- explicitly stated present levels of performance
- appropriate and measurable goals/objectives
- effective instructional methods, and
- continuous progress monitoring
Ask a parent how their child’s progress toward goals and objectives is being monitored and reported to them, and most often the response is “I’m not sure” or “I don’t know.” As in Mrs. Bailey’s case, it can be years before parents realize that their child is not making progress — or that the achievement gap between their child and his peers has actually widened while receiving special education services. So, how can you really know if your child is making progress? What should you do if you don’t think your child is “making expected progress” toward IEP goals and objectives?
Teachers know that students walk into their classrooms with a wide range of abilities. But teachers try to find ways to meet the needs of all students, including those with learning and attention issues. Here are five common teaching methods.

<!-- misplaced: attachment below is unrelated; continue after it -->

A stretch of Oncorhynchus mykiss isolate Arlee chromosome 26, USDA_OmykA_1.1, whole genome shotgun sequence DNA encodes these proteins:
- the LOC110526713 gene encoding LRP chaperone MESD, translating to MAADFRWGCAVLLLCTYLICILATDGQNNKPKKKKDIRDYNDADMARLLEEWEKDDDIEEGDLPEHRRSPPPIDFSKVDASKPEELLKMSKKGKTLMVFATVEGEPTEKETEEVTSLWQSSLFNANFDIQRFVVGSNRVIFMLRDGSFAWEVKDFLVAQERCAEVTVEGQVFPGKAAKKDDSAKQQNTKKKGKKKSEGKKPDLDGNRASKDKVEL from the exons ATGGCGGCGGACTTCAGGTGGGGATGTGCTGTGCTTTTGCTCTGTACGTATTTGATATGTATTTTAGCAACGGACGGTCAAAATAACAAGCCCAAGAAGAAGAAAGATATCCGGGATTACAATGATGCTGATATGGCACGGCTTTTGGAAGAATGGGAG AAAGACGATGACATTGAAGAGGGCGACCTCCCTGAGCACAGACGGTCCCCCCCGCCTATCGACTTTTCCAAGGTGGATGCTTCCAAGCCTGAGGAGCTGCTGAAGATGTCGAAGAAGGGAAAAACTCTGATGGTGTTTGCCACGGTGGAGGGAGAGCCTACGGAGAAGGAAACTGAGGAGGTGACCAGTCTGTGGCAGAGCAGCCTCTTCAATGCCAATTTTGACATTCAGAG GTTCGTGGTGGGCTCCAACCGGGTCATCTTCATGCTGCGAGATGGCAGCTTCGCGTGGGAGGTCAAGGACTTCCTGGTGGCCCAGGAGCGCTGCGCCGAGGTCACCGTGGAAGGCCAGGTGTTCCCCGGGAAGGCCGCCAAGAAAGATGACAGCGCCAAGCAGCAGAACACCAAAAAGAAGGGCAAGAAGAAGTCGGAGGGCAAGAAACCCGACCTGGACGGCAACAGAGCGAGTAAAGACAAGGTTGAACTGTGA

1. Differentiated Instruction
With this approach, teachers change and switch around what students need to learn, how they’ll learn it, and how to get the material across to them. When a student struggles in one area, the teacher creates a plan that includes extra practice, step-by-step directions, and special homework. Find out more about differentiated instruction.
Was your child recently diagnosed with a learning or attention issue, like dyslexia or ADHD? Would you like some advice from parents who are farther along in the journey?
As part of Understood.org’s Real Parents, Tough Topics series, Understood has brought together four parents of kids with learning and attention issues. Watch their conversation as they each share “What I wish I’d known sooner” about their children’s issues, working with schools and more.